A Journey Into Bread Baking World

Baking 101: baker's percentages

Baker’s percentages are universally used by both professional and home bakers across the world. It is a very simple notation of writing down recipes in a scalable way so that the same formula can be used to bake a single loaf or a whole factory batch to feed the nation.

Even though it is a very simple and effective tool I’ve noticed that many home bakers struggle to understand how to use it. And then there are some bloggers who interpret baker’s percentages in a wrong way which only leads to more confusion.

Let’s take a look at what baker’s percentages really are and how to use them to bake existing recipes, adapt them and change them to your liking. I believe that once this tool is properly understood one can not only follow instructions, but also start creating their own breads.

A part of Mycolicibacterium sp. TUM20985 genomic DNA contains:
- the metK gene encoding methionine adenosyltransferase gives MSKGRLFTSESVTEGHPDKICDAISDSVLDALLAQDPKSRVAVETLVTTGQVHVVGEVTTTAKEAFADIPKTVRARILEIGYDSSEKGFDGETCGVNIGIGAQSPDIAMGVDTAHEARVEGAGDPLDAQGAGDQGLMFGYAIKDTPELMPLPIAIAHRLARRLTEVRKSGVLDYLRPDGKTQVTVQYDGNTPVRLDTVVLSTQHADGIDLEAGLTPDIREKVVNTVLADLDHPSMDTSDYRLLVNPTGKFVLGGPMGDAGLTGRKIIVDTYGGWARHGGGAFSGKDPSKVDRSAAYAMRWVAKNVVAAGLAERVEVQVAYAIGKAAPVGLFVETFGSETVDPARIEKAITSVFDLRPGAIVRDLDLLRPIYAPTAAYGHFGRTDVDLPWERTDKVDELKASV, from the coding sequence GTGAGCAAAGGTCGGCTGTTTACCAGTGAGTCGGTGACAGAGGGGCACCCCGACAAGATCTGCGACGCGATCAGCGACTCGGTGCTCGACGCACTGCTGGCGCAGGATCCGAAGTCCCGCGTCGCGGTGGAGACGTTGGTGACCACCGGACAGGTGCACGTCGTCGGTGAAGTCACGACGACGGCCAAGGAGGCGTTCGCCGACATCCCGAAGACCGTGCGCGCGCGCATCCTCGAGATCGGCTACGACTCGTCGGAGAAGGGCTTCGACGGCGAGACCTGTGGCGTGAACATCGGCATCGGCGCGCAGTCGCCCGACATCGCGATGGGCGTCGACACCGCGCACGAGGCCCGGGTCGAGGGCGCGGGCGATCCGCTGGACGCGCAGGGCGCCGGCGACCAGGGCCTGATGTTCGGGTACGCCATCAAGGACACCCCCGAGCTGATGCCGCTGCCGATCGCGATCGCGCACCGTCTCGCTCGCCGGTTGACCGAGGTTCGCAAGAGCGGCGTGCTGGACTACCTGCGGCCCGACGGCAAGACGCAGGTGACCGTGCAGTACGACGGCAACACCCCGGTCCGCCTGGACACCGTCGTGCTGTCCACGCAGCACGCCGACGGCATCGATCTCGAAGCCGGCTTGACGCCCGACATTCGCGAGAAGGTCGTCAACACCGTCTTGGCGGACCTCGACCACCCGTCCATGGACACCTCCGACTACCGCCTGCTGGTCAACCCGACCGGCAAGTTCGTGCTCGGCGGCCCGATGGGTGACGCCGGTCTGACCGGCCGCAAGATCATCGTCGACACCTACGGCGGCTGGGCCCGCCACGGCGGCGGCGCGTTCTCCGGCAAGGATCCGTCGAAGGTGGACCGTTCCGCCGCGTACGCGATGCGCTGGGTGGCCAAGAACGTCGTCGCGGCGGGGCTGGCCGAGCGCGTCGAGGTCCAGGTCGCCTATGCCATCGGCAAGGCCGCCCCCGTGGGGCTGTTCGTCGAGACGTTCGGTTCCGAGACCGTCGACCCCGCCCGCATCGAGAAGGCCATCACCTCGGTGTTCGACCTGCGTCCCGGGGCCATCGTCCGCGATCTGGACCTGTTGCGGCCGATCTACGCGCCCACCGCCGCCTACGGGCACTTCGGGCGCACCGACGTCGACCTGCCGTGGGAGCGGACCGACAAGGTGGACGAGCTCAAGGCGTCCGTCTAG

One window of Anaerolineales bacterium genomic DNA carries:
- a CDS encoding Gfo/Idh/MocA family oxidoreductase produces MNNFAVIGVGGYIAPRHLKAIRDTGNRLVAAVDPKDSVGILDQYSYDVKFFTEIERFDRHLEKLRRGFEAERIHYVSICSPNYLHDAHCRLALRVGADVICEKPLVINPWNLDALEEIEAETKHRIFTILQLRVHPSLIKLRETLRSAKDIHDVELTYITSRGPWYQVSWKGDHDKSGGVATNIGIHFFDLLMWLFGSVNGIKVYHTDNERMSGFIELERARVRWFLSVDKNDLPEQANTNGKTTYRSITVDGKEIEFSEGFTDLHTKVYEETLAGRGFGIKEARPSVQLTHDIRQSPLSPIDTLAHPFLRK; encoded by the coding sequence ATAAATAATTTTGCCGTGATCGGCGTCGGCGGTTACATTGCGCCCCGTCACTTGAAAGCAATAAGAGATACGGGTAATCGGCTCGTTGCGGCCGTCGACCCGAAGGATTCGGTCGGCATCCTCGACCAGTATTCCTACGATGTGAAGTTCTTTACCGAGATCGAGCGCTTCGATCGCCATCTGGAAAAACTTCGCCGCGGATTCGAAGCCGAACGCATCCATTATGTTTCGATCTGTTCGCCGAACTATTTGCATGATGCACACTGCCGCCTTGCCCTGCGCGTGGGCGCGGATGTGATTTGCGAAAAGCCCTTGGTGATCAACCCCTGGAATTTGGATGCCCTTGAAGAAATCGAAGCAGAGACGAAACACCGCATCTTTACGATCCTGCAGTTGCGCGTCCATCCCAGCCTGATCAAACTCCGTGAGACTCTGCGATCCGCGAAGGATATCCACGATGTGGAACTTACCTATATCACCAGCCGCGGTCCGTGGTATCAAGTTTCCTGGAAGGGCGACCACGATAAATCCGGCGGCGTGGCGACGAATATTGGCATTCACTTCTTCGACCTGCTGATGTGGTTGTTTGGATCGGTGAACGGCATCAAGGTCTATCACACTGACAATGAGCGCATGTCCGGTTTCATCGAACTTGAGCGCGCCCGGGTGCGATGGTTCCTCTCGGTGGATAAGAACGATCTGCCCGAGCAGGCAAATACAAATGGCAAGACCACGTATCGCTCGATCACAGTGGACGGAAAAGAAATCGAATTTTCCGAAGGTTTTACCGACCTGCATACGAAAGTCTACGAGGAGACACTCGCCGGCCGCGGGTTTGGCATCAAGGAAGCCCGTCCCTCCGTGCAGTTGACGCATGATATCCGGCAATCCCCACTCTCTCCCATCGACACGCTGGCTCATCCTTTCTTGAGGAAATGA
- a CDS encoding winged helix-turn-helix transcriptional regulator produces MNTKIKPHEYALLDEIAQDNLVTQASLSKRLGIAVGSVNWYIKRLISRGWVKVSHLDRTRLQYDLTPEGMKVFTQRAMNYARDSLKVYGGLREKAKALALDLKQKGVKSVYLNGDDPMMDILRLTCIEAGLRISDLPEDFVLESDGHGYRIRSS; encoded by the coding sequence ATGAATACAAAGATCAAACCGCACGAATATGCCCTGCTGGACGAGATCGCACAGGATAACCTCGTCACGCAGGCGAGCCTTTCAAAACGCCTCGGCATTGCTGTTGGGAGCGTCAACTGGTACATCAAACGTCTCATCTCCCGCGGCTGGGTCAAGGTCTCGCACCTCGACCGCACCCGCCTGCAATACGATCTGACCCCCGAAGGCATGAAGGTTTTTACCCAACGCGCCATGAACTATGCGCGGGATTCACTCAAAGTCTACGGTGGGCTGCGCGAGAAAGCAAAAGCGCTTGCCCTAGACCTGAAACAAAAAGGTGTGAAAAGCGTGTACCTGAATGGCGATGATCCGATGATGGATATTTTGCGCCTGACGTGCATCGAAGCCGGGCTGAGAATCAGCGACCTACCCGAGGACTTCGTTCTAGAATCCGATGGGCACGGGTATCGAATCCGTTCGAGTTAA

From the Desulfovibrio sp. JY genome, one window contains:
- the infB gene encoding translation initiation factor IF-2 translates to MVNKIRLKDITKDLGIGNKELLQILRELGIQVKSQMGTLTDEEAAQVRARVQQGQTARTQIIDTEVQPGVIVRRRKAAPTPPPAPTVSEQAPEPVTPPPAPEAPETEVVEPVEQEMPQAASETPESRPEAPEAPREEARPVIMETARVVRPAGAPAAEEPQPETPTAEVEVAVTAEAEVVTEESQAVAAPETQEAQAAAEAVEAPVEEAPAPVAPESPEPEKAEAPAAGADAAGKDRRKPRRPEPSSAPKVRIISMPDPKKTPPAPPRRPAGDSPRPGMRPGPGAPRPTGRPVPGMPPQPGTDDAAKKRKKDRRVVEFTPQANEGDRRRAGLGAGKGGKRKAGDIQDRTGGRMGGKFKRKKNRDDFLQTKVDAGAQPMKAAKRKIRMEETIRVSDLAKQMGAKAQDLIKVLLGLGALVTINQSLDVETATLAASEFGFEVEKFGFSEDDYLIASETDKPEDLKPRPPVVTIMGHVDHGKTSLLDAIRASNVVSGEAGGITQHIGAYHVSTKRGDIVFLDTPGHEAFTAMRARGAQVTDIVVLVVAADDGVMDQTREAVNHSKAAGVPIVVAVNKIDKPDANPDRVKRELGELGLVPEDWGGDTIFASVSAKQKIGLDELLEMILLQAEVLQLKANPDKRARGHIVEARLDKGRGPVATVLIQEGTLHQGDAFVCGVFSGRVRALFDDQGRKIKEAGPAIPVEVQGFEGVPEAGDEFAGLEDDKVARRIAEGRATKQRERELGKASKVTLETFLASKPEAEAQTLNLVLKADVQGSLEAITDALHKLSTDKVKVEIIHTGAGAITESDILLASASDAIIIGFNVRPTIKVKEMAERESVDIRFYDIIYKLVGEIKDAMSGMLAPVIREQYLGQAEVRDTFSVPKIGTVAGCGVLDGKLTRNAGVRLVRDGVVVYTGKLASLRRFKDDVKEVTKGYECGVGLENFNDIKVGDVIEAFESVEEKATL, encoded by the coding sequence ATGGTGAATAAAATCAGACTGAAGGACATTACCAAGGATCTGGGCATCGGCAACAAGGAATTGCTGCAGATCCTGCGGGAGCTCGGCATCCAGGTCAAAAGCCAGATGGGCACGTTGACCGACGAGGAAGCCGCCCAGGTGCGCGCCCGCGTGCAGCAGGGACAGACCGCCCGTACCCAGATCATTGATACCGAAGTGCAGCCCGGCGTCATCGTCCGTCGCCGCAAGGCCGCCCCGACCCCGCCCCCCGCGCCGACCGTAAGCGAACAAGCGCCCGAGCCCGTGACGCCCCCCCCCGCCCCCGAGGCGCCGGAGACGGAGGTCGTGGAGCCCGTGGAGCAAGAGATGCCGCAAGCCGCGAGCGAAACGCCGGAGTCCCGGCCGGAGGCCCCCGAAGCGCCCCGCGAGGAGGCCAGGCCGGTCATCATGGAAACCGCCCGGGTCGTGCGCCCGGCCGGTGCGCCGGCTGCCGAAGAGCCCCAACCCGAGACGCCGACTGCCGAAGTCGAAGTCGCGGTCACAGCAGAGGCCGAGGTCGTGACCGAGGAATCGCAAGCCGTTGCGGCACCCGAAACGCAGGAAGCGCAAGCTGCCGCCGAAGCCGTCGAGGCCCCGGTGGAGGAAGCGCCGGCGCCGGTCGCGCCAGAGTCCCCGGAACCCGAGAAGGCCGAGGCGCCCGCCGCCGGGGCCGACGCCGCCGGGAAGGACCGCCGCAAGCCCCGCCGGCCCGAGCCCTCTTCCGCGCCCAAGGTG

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Scalding - what is it?

Scald. Choux. Tangzhong. Mashing. Gelatinised starch. There are many strange words followed by many different process recipes. What are they? Why do we need them to bake a loaf? And why so many techniques? I will try to answer these questions in this post.

I believe English speaking baking communities got introduced to flour scalding through Japanese Hokkaido milk bread, but gelatinisation of different kinds is used all over the world: most of Latvian rye breads are scalded, French chefs are making choux pastry and the whole beer brewing process starts with mashing everywhere in the world. It is a very common process in grain preparation and cooking.

Let’s start with a chemical process common to all methods. This process is called starch gelatinisation.

Oh, and by the way, this post is HUGE!

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